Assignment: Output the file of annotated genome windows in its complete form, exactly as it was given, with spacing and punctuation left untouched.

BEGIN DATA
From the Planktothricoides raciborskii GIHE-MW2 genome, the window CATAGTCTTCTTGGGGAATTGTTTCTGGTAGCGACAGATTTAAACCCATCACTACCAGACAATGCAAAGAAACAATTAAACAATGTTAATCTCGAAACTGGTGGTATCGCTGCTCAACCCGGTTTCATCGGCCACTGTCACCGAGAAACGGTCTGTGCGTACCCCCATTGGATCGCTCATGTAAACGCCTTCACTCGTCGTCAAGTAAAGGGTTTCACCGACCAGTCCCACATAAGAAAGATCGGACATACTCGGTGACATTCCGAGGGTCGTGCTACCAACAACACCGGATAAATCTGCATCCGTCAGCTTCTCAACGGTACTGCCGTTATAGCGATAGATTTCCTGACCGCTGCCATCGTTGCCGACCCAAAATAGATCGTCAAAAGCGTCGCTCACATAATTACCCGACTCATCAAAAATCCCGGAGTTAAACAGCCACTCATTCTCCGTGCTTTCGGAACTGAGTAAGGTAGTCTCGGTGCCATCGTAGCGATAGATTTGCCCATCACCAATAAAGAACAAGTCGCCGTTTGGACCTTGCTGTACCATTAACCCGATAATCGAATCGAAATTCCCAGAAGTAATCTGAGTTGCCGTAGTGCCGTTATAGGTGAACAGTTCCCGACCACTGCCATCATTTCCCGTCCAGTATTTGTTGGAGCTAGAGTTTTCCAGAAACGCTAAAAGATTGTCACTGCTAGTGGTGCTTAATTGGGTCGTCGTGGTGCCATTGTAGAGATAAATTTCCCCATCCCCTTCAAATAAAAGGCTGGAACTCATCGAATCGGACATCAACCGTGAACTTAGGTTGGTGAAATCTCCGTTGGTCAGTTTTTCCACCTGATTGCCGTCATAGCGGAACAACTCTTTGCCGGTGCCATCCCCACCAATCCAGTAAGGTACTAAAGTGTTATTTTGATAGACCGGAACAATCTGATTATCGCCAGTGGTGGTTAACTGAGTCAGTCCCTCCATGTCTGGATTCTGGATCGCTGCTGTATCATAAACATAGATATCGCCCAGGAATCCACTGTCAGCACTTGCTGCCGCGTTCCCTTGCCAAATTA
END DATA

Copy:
From the Planktothricoides raciborskii GIHE-MW2 genome, the window CATAGTCTTCTTGGGGAATTGTTTCTGGTAGCGACAGATTTAAACCCATCACTACCAGACAATGCAAAGAAACAATTAAACAATGTTAATCTCGAAACTGGTGGTATCGCTGCTCAACCCGGTTTCATCGGCCACTGTCACCGAGAAACGGTCTGTGCGTACCCCCATTGGATCGCTCATGTAAACGCCTTCACTCGTCGTCAAGTAAAGGGTTTCACCGACCAGTCCCACATAAGAAAGATCGGACATACTCGGTGACATTCCGAGGGTCGTGCTACCAACAACACCGGATAAATCTGCATCCGTCAGCTTCTCAACGGTACTGCCGTTATAGCGATAGATTTCCTGACCGCTGCCATCGTTGCCGACCCAAAATAGATCGTCAAAAGCGTCGCTCACATAATTACCCGACTCATCAAAAATCCCGGAGTTAAACAGCCACTCATTCTCCGTGCTTTCGGAACTGAGTAAGGTAGTCTCGGTGCCATCGTAGCGATAGATTTGCCCATCACCAATAAAGAACAAGTCGCCGTTTGGACCTTGCTGTACCATTAACCCGATAATCGAATCGAAATTCCCAGAAGTAATCTGAGTTGCCGTAGTGCCGTTATAGGTGAACAGTTCCCGACCACTGCCATCATTTCCCGTCCAGTATTTGTTGGAGCTAGAGTTTTCCAGAAACGCTAAAAGATTGTCACTGCTAGTGGTGCTTAATTGGGTCGTCGTGGTGCCATTGTAGAGATAAATTTCCCCATCCCCTTCAAATAAAAGGCTGGAACTCATCGAATCGGACATCAACCGTGAACTTAGGTTGGTGAAATCTCCGTTGGTCAGTTTTTCCACCTGATTGCCGTCATAGCGGAACAACTCTTTGCCGGTGCCATCCCCACCAATCCAGTAAGGTACTAAAGTGTTATTTTGATAGACCGGAACAATCTGATTATCGCCAGTGGTGGTTAACTGAGTCAGTCCCTCCATGTCTGGATTCTGGATCGCTGCTGTATCATAAACATAGATATCGCCCAGGAATCCACTGTCAGCACTTGCTGCCGCGTTCCCTTGCCAAATTA